Research centers to power the future
Profiles of Norwegian science
Fossil fuels are out; the future is in. No matter what one thinks of climate change, we know that fossil fuels are a finite resource and that extracting and burning them causes significant pollution.
How do we wean ourselves off this energy supply that has powered modern society? Norwegian science will provide some answers through two new Research Centers for Environmentally Friendly Energy.
In May, the Research Council of Norway awarded NOK 200 million to these centers from the Ministry of Petroleum and Energy. Each center receives funding for five years, after which a review will determine whether or not they can continue for another three years. Additional support comes from partners within the centers, including other researchers and industry.
The Norwegian University of Science and Technology (NTNU), with campuses in Trondheim, Gjøvik, and Ålesund, will host the Norwegian Centre for Energy Transition Strategies (NTRANS). Directed by Professor Asgeir Tomasgard, NTRANS will look at strategies for sustainable energy in the future. What energy options are available? How might we identify and change to the best ones available?
Meanwhile, the country’s capital will headquarter the center called Inclusive Decarbonization and Energy Transition (INCLUDE), directed by Professor Tanja Winther and hosted at the University of Oslo. How could everyone be involved in moving away from fossil fuels? How could justice and fairness permeate the shift in how we view, produce, supply, and use energy?
The ethos behind the centers is to lead the field and to lead the world. The research adds to the backdrop of other Norwegian initiatives leaving fossil fuels behind. Even the sovereign wealth fund, the trillion dollars which Norway has accumulated from extracting and selling oil and gas, is making the transition. For months, Norway has been announcing the slow withdrawal of its investments from companies involved in coal, oil, and gas production.
Fundamental to these changes and to the work of the centers is science covering and contributing technological development alongside insights into people’s choices and actions. No expectation exists of the perfect contraption to solve our thirst for energy. We must instead determine what we might be able to do differently with the knowledge and techniques we have already.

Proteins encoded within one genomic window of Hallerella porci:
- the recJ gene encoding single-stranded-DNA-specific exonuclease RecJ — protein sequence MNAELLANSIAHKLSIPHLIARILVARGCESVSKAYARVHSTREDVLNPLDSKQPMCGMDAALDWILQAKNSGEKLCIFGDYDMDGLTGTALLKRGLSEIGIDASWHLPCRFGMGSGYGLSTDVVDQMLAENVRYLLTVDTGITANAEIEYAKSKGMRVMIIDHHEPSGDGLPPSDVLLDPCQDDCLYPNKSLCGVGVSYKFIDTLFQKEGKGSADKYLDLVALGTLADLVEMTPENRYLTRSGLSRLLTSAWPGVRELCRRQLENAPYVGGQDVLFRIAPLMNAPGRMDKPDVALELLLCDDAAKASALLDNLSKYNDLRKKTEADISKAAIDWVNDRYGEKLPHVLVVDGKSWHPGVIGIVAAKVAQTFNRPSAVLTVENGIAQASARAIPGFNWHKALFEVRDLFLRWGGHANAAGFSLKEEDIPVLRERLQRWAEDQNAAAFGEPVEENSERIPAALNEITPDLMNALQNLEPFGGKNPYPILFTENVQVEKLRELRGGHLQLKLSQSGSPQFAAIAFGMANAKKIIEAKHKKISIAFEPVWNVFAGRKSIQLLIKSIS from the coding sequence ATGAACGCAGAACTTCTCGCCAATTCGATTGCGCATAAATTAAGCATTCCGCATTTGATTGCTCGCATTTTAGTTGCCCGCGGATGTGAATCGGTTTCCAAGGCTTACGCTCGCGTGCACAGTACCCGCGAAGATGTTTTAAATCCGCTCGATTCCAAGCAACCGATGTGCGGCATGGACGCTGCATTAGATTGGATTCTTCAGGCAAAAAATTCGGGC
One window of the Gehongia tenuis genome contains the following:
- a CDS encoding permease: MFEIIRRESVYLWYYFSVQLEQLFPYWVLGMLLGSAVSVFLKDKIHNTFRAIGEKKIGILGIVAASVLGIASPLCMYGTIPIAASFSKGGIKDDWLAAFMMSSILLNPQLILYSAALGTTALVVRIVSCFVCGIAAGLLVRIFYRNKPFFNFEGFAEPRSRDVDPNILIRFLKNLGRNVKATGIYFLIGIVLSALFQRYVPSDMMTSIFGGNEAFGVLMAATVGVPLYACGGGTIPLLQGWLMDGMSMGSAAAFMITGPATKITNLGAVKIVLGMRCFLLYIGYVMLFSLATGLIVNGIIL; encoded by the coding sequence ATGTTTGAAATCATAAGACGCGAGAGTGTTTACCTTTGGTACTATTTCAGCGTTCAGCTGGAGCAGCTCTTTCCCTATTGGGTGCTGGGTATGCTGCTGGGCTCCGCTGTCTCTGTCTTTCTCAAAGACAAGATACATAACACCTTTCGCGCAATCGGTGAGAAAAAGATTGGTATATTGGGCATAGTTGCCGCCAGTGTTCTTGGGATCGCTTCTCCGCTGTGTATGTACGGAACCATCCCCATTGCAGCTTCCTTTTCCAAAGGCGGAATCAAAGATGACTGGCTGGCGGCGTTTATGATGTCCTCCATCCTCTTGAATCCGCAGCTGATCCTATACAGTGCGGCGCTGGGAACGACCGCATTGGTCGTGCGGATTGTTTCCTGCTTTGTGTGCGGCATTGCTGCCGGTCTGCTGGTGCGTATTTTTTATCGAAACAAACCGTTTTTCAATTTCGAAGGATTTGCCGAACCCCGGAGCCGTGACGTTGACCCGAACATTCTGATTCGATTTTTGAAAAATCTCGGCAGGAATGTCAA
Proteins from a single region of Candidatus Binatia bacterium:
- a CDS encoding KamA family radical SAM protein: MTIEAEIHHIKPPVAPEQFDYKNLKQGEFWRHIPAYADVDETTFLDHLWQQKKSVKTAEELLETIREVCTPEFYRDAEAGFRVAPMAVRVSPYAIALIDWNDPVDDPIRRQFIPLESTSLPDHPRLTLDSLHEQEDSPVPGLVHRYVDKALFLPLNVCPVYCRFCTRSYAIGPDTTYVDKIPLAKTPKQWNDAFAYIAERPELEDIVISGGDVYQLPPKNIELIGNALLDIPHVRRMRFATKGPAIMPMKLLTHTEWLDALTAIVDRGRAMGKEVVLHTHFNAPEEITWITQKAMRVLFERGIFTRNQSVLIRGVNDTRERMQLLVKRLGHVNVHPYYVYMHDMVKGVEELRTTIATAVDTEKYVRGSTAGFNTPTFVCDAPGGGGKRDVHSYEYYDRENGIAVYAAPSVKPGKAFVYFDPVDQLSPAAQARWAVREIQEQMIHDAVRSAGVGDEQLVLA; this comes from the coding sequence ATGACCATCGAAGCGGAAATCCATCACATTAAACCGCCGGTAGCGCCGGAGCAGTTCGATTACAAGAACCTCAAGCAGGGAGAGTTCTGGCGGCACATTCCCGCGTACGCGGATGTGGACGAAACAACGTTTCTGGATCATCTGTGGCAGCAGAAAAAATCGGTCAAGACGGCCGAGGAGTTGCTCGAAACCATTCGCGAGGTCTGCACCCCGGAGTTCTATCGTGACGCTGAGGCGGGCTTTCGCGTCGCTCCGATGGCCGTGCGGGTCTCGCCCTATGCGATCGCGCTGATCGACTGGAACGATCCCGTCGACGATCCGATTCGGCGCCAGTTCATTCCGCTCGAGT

This leads both centers to express the need to consider the entire energy system throughout their work. We know that we cannot rely on fossil fuels forever and that we will continue to need different forms of energy. Renewable and sustainable supplies are essential for society, yet they present their own challenges.
How could we balance large-scale, centralized energy sources, such as wind and solar farms producing electricity to be distributed far and wide, with small-scale and local endeavors, such as each property generating what it needs? The latter combines whatever is suitable locally, which could be photovoltaics on walls and roofs, solar-heated water tanks, heat pumps in the garden, or micro-size biomass, geothermal, or hydro.
Our work does not stop once we determine where our energy comes from. We must also look at reducing how much we use. Everything from light bulbs to appliances continue to be built to consume less electricity. So it saves us money as well.
Making public transit more convenient, safer, more comfortable, and cheaper could encourage less use of private vehicles. If people are able to cycle or walk, then showers in offices and bike lanes separated from traffic and sidewalks would make these activities more attractive. At least for some of the year. Alternative transportation during blizzards, thunderstorms, and the worst temperatures of winter and summer would be essential.
Accepting these options requires a change in our mindset. The science of energy must include philosophy, psychology, behavior, and politics. What truly formulates and drives our decisions alongside the attitudes and values on which these choices rest?
We have survived drastic energy-related changes before. When oil and gas became cheap, many were devastated that these new-fangled horseless carriages would force the obsolescence of our beloved equines. Others refused to board the dangerous flying machines, preferring instead the days-long Atlantic crossing aboard familiar ships.
NTRANS and INCLUDE must never neglect the lessons from our history, nor the connections beyond energy. In doing so, they will ensure that Norwegian science continues to inform and serve everyone.
Ilan Kelman (@IlanKelman on Twitter; www.ilankelman.org) is a Reader in Risk, Resilience, and Global Health at University College London, England, and a fellow at the University of Agder, Norway. His overall research interest is linking disasters and health, including the integration of climate change into disaster research and health research.
This article originally appeared in the September 20, 2019, issue of The Norwegian American. To subscribe, visit SUBSCRIBE or call us at (206) 784-4617.